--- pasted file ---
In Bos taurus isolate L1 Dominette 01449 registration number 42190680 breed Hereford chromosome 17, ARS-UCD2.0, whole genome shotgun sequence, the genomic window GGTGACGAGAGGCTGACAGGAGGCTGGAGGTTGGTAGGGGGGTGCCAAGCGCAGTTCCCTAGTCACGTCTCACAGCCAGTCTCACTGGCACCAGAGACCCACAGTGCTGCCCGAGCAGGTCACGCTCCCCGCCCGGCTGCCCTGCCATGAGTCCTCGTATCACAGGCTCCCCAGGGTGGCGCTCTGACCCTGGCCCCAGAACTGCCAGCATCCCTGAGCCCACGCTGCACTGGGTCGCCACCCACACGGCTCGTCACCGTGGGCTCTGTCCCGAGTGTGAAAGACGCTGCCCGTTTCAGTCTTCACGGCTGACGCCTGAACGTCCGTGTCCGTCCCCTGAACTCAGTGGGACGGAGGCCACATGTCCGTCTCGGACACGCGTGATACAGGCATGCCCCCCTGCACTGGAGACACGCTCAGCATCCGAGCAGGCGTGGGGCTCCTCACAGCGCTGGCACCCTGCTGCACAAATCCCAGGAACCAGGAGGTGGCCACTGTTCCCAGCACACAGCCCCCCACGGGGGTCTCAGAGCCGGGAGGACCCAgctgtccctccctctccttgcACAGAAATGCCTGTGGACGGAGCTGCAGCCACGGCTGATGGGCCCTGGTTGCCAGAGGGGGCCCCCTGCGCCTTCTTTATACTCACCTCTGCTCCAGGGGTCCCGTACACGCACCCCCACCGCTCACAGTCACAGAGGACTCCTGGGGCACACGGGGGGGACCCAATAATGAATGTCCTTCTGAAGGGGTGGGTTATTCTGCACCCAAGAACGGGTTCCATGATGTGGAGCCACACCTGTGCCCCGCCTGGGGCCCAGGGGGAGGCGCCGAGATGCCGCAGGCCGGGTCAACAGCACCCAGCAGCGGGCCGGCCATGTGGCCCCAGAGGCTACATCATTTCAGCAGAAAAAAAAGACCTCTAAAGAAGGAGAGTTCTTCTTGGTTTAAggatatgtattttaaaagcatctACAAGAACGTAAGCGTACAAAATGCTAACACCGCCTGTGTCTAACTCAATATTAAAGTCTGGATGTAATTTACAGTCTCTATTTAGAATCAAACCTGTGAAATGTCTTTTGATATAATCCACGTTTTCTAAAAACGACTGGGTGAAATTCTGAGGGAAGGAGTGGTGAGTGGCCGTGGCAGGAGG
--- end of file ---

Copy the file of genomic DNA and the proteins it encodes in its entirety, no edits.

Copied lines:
In Bos taurus isolate L1 Dominette 01449 registration number 42190680 breed Hereford chromosome 17, ARS-UCD2.0, whole genome shotgun sequence, the genomic window GGTGACGAGAGGCTGACAGGAGGCTGGAGGTTGGTAGGGGGGTGCCAAGCGCAGTTCCCTAGTCACGTCTCACAGCCAGTCTCACTGGCACCAGAGACCCACAGTGCTGCCCGAGCAGGTCACGCTCCCCGCCCGGCTGCCCTGCCATGAGTCCTCGTATCACAGGCTCCCCAGGGTGGCGCTCTGACCCTGGCCCCAGAACTGCCAGCATCCCTGAGCCCACGCTGCACTGGGTCGCCACCCACACGGCTCGTCACCGTGGGCTCTGTCCCGAGTGTGAAAGACGCTGCCCGTTTCAGTCTTCACGGCTGACGCCTGAACGTCCGTGTCCGTCCCCTGAACTCAGTGGGACGGAGGCCACATGTCCGTCTCGGACACGCGTGATACAGGCATGCCCCCCTGCACTGGAGACACGCTCAGCATCCGAGCAGGCGTGGGGCTCCTCACAGCGCTGGCACCCTGCTGCACAAATCCCAGGAACCAGGAGGTGGCCACTGTTCCCAGCACACAGCCCCCCACGGGGGTCTCAGAGCCGGGAGGACCCAgctgtccctccctctccttgcACAGAAATGCCTGTGGACGGAGCTGCAGCCACGGCTGATGGGCCCTGGTTGCCAGAGGGGGCCCCCTGCGCCTTCTTTATACTCACCTCTGCTCCAGGGGTCCCGTACACGCACCCCCACCGCTCACAGTCACAGAGGACTCCTGGGGCACACGGGGGGGACCCAATAATGAATGTCCTTCTGAAGGGGTGGGTTATTCTGCACCCAAGAACGGGTTCCATGATGTGGAGCCACACCTGTGCCCCGCCTGGGGCCCAGGGGGAGGCGCCGAGATGCCGCAGGCCGGGTCAACAGCACCCAGCAGCGGGCCGGCCATGTGGCCCCAGAGGCTACATCATTTCAGCAGAAAAAAAAGACCTCTAAAGAAGGAGAGTTCTTCTTGGTTTAAggatatgtattttaaaagcatctACAAGAACGTAAGCGTACAAAATGCTAACACCGCCTGTGTCTAACTCAATATTAAAGTCTGGATGTAATTTACAGTCTCTATTTAGAATCAAACCTGTGAAATGTCTTTTGATATAATCCACGTTTTCTAAAAACGACTGGGTGAAATTCTGAGGGAAGGAGTGGTGAGTGGCCGTGGCAGGAGG